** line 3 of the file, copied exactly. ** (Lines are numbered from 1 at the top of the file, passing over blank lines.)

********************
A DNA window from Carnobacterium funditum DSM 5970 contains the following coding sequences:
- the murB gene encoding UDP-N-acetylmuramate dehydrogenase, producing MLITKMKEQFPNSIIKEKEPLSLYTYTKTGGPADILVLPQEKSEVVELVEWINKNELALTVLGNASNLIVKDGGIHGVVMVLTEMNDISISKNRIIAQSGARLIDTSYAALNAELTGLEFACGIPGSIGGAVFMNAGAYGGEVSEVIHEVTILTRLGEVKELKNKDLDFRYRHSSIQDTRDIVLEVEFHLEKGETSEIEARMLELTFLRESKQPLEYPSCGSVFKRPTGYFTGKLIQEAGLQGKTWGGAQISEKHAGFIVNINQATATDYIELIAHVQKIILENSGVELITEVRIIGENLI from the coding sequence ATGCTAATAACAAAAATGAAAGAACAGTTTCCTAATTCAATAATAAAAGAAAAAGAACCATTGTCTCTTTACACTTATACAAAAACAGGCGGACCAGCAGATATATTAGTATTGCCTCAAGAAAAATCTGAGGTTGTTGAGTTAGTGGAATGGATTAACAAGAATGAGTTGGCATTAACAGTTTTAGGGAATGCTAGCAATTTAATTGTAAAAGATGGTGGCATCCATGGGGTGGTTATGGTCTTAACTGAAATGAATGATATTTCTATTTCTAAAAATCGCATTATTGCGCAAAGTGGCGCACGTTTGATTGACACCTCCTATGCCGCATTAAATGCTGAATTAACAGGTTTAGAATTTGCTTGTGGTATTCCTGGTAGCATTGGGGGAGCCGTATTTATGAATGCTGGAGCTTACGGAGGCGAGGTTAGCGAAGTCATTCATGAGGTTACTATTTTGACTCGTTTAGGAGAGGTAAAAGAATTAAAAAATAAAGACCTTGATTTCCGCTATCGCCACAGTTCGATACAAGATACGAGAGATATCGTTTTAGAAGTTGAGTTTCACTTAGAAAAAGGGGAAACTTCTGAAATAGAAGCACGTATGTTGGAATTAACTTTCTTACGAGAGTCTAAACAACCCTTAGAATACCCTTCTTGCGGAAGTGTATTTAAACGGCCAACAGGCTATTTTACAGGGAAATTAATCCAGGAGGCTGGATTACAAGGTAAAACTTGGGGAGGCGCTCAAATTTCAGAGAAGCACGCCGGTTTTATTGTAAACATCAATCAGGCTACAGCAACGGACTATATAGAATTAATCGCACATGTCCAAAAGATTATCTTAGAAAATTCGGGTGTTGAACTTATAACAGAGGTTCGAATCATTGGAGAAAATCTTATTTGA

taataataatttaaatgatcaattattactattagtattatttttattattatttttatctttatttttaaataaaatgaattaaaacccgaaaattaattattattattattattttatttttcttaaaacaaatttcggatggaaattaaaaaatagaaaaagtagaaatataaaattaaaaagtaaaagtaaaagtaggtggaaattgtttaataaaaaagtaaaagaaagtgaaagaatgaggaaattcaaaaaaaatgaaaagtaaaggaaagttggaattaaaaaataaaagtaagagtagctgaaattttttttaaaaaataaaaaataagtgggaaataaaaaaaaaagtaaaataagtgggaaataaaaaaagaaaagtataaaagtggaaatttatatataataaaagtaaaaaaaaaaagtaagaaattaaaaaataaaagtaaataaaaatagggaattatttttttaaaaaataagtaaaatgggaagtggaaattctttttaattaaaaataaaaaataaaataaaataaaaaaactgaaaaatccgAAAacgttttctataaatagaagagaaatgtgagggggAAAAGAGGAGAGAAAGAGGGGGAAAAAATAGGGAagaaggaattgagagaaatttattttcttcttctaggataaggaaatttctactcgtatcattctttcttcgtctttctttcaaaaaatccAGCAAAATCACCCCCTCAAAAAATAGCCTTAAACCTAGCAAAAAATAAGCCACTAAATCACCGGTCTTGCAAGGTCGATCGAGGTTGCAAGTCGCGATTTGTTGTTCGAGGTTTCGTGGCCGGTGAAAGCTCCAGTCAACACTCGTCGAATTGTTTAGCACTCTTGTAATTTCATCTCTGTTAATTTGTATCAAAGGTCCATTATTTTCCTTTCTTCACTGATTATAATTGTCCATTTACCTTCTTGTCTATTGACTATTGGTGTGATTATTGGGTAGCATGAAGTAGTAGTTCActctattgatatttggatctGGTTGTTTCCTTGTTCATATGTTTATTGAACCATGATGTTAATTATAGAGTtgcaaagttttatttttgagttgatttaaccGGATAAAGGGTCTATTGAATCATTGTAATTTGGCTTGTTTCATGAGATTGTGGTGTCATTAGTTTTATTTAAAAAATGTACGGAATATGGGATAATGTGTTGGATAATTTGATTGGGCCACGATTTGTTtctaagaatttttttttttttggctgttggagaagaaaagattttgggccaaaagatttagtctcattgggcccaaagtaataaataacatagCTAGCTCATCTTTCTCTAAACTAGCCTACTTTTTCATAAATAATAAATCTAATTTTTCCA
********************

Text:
taataataatttaaatgatcaattattactattagtattatttttattattatttttatctttatttttaaataaaatgaattaaaacccgaaaattaattattattattattattttatttttcttaaaacaaatttcggatggaaattaaaaaatagaaaaagtagaaatataaaattaaaaagtaaaagtaaaagtaggtggaaattgtttaataaaaaagtaaaagaaagtgaaagaatgaggaaattcaaaaaaaatgaaaagtaaaggaaagttggaattaaaaaataaaagtaagagtagctgaaattttttttaaaaaataaaaaataagtgggaaataaaaaaaaaagtaaaataagtgggaaataaaaaaagaaaagtataaaagtggaaatttatatataataaaagtaaaaaaaaaaagtaagaaattaaaaaataaaagtaaataaaaatagggaattatttttttaaaaaataagtaaaatgggaagtggaaattctttttaattaaaaataaaaaataaaataaaataaaaaaactgaaaaatccgAAAacgttttctataaatagaagagaaatgtgagggggAAAAGAGGAGAGAAAGAGGGGGAAAAAATAGGGAagaaggaattgagagaaatttattttcttcttctaggataaggaaatttctactcgtatcattctttcttcgtctttctttcaaaaaatccAGCAAAATCACCCCCTCAAAAAATAGCCTTAAACCTAGCAAAAAATAAGCCACTAAATCACCGGTCTTGCAAGGTCGATCGAGGTTGCAAGTCGCGATTTGTTGTTCGAGGTTTCGTGGCCGGTGAAAGCTCCAGTCAACACTCGTCGAATTGTTTAGCACTCTTGTAATTTCATCTCTGTTAATTTGTATCAAAGGTCCATTATTTTCCTTTCTTCACTGATTATAATTGTCCATTTACCTTCTTGTCTATTGACTATTGGTGTGATTATTGGGTAGCATGAAGTAGTAGTTCActctattgatatttggatctGGTTGTTTCCTTGTTCATATGTTTATTGAACCATGATGTTAATTATAGAGTtgcaaagttttatttttgagttgatttaaccGGATAAAGGGTCTATTGAATCATTGTAATTTGGCTTGTTTCATGAGATTGTGGTGTCATTAGTTTTATTTAAAAAATGTACGGAATATGGGATAATGTGTTGGATAATTTGATTGGGCCACGATTTGTTtctaagaatttttttttttttggctgttggagaagaaaagattttgggccaaaagatttagtctcattgggcccaaagtaataaataacatagCTAGCTCATCTTTCTCTAAACTAGCCTACTTTTTCATAAATAATAAATCTAATTTTTCCA